Monday, January 2, 2017

Fictional Frustrations

It's been a while, I know.

I blame a combination of mojo drain and that I've been stretching my writing muscles elsewhere. I've been working on a mix of true things that might meet with disapproval (something I'm no stranger to but I'm just not in the mood for anyone's bullshit opinions at this stage in my life), a little poetry, and something I feel like I suck at: fiction.

Someone I know is on the downhill slide finishing up edits on a young adult fiction novel. Two bloggers I follow who are heavy on real-life writing are taking the plunge. One talks about structured writing theories and disciplined writing schedules. These are things that I just can't do. The thought of deadlines and editors and others getting involved gives me a rash.

I tend to just write what I write, and if someone likes it, great. Last year a quote from my little insignificant blog was printed in a glorious book with fantastic photography on every page. As a contributor, I was in good company with writers from around the globe.

I'm still hesitant to call myself a writer.

So I'm glad the Fix offspring are learning to be confident fiction writers, thanks to an amazing teacher who breaks down very complicated theories and drives them to love writing-and reading.

I was cleaning out some clutter to feel like I'm accomplishing something in this new year and found Esten's folder from parent teacher conferences (my life is set about two months slow all the time) and found a sample of his writing. I'm going to share it here, mainly because I'm sure this paper will get tossed at some point and I can save it for all of eternity this way. I give you:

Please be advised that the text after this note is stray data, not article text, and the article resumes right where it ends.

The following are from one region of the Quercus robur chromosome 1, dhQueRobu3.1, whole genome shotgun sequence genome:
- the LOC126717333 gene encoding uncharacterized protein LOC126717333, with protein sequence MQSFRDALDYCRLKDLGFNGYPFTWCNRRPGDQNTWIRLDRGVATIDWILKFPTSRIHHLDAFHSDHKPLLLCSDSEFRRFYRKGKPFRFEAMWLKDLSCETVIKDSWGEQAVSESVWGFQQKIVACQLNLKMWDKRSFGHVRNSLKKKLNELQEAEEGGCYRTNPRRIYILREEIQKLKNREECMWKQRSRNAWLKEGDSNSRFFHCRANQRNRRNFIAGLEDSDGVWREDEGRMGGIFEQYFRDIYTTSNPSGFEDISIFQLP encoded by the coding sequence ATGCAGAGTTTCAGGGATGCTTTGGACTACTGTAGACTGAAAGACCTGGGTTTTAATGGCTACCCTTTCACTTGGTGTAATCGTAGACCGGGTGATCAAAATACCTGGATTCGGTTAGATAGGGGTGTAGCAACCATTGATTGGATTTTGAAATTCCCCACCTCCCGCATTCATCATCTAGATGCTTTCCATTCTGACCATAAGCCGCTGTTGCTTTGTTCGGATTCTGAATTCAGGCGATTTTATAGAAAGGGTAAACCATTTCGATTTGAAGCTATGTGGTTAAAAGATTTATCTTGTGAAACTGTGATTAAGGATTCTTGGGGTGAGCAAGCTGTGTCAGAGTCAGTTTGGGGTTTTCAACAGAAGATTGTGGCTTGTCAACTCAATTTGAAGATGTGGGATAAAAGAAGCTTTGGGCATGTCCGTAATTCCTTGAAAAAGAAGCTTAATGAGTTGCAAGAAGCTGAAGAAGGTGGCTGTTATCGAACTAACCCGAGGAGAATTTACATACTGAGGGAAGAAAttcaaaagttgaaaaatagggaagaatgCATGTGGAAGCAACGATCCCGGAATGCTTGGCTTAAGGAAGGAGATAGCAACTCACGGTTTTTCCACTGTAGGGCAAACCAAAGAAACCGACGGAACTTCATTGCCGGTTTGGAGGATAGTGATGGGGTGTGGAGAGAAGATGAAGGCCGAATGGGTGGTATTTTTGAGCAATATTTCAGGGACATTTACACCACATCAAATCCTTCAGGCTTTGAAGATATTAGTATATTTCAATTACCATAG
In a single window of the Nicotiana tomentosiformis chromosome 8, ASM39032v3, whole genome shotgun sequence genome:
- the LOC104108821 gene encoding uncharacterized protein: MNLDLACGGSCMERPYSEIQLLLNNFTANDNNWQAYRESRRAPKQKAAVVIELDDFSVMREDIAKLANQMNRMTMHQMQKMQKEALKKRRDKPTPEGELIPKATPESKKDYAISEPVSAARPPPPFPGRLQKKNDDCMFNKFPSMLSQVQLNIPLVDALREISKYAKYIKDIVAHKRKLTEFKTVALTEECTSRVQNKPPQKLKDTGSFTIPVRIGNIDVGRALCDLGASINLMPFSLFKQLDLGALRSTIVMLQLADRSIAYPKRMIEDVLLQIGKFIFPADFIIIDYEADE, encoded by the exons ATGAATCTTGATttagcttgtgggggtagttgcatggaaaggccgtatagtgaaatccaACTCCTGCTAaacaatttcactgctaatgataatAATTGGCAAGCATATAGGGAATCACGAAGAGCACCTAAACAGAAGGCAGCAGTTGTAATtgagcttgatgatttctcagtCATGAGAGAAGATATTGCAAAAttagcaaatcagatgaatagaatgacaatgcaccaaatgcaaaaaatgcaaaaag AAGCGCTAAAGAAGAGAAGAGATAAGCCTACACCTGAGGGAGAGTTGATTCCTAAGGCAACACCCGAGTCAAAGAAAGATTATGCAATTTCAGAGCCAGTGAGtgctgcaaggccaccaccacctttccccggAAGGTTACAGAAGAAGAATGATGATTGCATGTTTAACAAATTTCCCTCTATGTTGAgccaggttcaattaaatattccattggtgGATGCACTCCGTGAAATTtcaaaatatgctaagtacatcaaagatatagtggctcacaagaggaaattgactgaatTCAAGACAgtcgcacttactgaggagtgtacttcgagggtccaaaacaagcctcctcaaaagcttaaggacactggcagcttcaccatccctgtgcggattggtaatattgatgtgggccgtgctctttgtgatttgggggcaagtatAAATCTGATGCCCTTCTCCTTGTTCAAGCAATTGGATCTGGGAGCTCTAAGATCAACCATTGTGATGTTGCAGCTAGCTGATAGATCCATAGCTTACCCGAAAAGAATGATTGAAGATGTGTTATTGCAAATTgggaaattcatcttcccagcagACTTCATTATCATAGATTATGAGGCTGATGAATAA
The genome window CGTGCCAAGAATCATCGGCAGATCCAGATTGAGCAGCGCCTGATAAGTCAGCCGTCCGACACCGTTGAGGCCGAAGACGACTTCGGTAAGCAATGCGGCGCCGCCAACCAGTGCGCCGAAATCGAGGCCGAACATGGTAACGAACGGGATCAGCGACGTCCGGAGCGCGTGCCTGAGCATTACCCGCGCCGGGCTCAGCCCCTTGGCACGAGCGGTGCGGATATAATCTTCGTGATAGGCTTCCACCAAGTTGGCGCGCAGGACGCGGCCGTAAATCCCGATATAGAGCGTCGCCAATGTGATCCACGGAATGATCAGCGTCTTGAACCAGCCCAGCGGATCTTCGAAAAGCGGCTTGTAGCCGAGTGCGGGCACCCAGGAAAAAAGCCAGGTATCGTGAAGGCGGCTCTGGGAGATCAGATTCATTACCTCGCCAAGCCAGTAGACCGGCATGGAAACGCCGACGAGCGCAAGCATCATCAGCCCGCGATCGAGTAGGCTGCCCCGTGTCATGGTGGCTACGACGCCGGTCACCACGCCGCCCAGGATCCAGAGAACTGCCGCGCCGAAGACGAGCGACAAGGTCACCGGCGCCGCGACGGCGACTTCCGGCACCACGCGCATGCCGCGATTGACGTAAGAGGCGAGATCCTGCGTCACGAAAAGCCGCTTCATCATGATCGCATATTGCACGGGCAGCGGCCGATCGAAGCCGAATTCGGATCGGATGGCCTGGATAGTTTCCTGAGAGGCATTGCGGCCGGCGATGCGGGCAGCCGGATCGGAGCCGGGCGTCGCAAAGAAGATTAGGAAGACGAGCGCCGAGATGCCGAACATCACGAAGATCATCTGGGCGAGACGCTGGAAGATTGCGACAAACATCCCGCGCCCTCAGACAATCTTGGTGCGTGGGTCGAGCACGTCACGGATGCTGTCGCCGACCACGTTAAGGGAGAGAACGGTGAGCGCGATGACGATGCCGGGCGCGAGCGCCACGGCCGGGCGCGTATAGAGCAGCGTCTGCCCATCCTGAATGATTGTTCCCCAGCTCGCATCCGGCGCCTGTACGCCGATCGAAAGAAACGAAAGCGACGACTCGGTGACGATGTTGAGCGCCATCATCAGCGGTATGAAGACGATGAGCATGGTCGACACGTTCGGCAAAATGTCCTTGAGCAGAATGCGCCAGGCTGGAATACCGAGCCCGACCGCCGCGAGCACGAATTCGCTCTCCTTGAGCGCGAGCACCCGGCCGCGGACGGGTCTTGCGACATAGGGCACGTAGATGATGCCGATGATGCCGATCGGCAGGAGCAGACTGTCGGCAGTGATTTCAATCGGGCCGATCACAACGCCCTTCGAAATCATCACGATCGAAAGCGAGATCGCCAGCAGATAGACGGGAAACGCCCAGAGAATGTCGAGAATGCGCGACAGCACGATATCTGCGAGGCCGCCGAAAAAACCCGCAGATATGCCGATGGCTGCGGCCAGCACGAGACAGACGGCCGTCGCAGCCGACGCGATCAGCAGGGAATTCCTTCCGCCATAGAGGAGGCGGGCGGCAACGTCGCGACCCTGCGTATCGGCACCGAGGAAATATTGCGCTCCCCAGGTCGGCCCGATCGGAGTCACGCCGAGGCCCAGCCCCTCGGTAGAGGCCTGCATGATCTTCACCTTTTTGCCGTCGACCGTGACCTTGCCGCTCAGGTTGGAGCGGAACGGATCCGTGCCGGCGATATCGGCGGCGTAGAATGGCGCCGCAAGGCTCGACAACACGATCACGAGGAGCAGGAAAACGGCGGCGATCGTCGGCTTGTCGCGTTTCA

Winter Warfare
The wind on my face felt like A.C. in the summer. The heavy snow was on me like rain on a window. I put one arm up to help block it. I looked at the ground and saw footprints - snow boot footprints.

I took a further investigation. They lead down the hill. "Gather some snowballs," I said. "I'll gather some powder," my teammate Hannah told me, "lots of powder."

She got it done relatively fast. We got on our blue sleds, wielding snowballs. We were following the tracks until..."STOP!" Hannah yelled at me. I looked back at Hannah and before I could ask why, I was in mid-air.

It felt like flying, for three seconds. I landed on the semi-icy, very bumpy road. The worst part was that I was still backward. The ice spun me 180 degrees and I went face first into a pile of plowed snow.

I was too weak to get out. It was just me and the cold, and also the dark. After a minute I saw light. Hannah got me out.

"Esten, you might want to take a look at this!" I looked and saw the same footprints as before. "Let's go," I said. And we walked off into the fog and snow...

To be continued...

1 comment:

  1. I like it :) I'd read more. Don't leave us hanging if he gets to the "continued".